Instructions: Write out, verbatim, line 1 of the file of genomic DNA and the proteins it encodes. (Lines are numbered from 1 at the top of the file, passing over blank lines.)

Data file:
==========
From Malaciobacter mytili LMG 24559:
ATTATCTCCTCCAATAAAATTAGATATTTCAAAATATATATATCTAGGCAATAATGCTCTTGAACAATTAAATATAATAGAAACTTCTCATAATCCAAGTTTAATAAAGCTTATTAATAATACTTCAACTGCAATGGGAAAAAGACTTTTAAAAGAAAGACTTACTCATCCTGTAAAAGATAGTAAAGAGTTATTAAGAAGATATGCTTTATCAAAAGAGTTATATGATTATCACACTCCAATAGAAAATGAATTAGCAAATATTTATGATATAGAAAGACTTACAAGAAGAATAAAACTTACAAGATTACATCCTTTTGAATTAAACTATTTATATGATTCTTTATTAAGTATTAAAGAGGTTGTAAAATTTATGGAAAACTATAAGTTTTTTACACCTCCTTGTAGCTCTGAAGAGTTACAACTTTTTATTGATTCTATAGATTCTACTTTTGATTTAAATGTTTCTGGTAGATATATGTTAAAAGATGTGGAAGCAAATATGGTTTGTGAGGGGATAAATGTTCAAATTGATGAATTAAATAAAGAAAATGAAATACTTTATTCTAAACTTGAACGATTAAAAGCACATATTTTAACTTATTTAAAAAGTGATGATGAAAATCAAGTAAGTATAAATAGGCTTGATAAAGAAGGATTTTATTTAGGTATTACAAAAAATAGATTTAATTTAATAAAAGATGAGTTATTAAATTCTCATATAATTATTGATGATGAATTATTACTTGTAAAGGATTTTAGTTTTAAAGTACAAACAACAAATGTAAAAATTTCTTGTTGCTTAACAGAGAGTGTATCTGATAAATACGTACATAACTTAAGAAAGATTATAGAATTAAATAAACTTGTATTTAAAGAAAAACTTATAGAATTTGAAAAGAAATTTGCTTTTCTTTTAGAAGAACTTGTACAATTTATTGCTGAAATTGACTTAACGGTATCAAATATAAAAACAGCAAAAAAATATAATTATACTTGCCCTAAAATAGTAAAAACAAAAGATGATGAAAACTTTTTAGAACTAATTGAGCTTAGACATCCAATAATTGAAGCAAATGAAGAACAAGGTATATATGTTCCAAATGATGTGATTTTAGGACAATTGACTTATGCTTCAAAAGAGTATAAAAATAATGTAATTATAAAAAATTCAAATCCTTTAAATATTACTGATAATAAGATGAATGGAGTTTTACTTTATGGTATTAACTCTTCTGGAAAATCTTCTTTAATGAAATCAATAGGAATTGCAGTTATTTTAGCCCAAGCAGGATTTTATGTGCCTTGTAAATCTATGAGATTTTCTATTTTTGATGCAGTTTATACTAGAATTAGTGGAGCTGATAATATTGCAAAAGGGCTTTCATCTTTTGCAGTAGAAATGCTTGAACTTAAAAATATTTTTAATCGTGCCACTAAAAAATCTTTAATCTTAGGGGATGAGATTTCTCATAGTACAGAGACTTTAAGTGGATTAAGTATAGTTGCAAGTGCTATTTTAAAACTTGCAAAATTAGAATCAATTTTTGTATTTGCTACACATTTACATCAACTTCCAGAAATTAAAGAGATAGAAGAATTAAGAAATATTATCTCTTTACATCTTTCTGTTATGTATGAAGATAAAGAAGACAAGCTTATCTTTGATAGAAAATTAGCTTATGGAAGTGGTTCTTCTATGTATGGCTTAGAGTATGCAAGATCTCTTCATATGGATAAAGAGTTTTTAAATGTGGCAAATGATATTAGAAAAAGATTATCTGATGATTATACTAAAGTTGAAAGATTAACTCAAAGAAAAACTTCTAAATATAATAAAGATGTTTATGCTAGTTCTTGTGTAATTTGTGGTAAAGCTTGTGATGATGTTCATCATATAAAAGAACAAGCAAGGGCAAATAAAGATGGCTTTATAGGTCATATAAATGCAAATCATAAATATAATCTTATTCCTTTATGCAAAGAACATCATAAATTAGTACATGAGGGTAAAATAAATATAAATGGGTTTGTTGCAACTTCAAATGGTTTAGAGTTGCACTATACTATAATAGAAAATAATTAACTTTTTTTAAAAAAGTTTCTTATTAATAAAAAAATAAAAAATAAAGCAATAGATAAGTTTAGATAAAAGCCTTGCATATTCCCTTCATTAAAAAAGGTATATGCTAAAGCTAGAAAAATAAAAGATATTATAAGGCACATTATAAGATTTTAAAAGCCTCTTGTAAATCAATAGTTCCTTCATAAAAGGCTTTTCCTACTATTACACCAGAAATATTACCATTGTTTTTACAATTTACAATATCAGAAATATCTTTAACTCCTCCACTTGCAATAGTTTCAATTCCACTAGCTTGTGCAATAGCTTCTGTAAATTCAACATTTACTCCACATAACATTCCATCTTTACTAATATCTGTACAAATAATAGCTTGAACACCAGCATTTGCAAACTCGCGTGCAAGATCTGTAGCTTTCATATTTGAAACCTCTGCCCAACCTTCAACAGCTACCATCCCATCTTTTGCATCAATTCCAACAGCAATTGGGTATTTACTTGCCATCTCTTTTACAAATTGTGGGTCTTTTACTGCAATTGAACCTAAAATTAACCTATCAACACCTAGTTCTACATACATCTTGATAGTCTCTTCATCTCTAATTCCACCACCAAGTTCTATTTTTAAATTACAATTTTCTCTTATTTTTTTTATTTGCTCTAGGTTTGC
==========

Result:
From Malaciobacter mytili LMG 24559: